On the bribery front, China has been the focus of a number of bribery investigations in all business sectors, with the pharmaceutical industry taking center stage. The focus has been on GSK to this point, but several other pharmaceutical companies are under investigation by Chinese law enforcement, prompting one multinational company to tell employees in China to choose compliance with Chinese regulations over winning business. The regulatory climate, poorly paid doctors, and underfunded hospitals have fueled the fire for bribery in China, and made the industry a target for enforcement agencies. Chinese officials may also have another reason for focusing on the industry – the rising cost of healthcare in the country. Those costs are expected to top one trillion dollars by 2020.

Canada has decided to dress up its anti-bribery law with new amendments designed to strengthen the law. The amendments make it easier to investigate and prosecute offenses, and exposes corporate directors, officers and employees to expanded criminal liability. A criminal books and records offense (a civil offense under the FCPA) was added, as was a provision for phasing out facilitation payments. The maximum penalty for individuals was increased from 5 to 14 years imprisonment.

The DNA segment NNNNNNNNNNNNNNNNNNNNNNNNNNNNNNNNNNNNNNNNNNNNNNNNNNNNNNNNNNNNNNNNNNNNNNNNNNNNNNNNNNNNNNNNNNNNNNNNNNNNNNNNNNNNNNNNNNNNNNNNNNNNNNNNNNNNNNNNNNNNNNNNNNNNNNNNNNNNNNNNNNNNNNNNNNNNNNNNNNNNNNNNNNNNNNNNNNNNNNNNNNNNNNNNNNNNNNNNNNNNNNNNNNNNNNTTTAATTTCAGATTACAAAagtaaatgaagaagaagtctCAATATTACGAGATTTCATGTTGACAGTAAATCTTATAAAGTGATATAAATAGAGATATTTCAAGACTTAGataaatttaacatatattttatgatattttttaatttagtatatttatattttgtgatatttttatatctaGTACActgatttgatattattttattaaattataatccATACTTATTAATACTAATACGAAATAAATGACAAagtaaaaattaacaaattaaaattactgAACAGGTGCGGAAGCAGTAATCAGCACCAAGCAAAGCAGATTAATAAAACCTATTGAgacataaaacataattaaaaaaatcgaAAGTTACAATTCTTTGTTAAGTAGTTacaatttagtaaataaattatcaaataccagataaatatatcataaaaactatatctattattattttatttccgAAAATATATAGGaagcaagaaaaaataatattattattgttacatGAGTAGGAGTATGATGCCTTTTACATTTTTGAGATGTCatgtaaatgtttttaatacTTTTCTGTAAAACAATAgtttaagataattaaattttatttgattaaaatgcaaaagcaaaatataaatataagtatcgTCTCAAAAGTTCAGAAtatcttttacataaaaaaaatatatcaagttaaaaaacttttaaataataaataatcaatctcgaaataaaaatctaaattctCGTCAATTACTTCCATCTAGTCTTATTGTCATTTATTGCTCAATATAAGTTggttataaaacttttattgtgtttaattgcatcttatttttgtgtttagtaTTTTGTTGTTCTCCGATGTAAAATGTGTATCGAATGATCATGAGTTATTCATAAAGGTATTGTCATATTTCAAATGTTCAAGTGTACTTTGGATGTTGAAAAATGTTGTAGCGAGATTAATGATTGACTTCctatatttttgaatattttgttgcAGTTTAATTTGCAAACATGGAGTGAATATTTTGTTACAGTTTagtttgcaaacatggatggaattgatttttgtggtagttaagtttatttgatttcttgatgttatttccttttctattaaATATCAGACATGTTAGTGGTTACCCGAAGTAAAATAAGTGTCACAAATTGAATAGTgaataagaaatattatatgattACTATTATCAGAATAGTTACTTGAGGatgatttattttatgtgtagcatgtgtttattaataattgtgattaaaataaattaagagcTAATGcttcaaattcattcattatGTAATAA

US law enforcement delivered multiples last week; multiple settlement announcements that is.  Amgen agreed to pay $15 million to settle allegations it violated the federal Anti-kickback Statute and False Claims Act. According to prosecutors, the company used data purchase agreements to incentivize oncologists to use one of its chemotherapy drugs. Mallinckdrot Inc. also agreed to pay $3.5 million to settle allegations of violating the Anti-kickback Statute and False Claims Act.  The company was accused of incentivizing doctors to prescribe “outdated and third-rate drugs.” The whistleblower suit claimed the company paid speaking and consulting fees to physicians in exchange for prescribing its anti-depressants and sleeping pills. The suit claimed that without the incentives, the drugs would not have been prescribed, since several of the drugs were approved decades ago.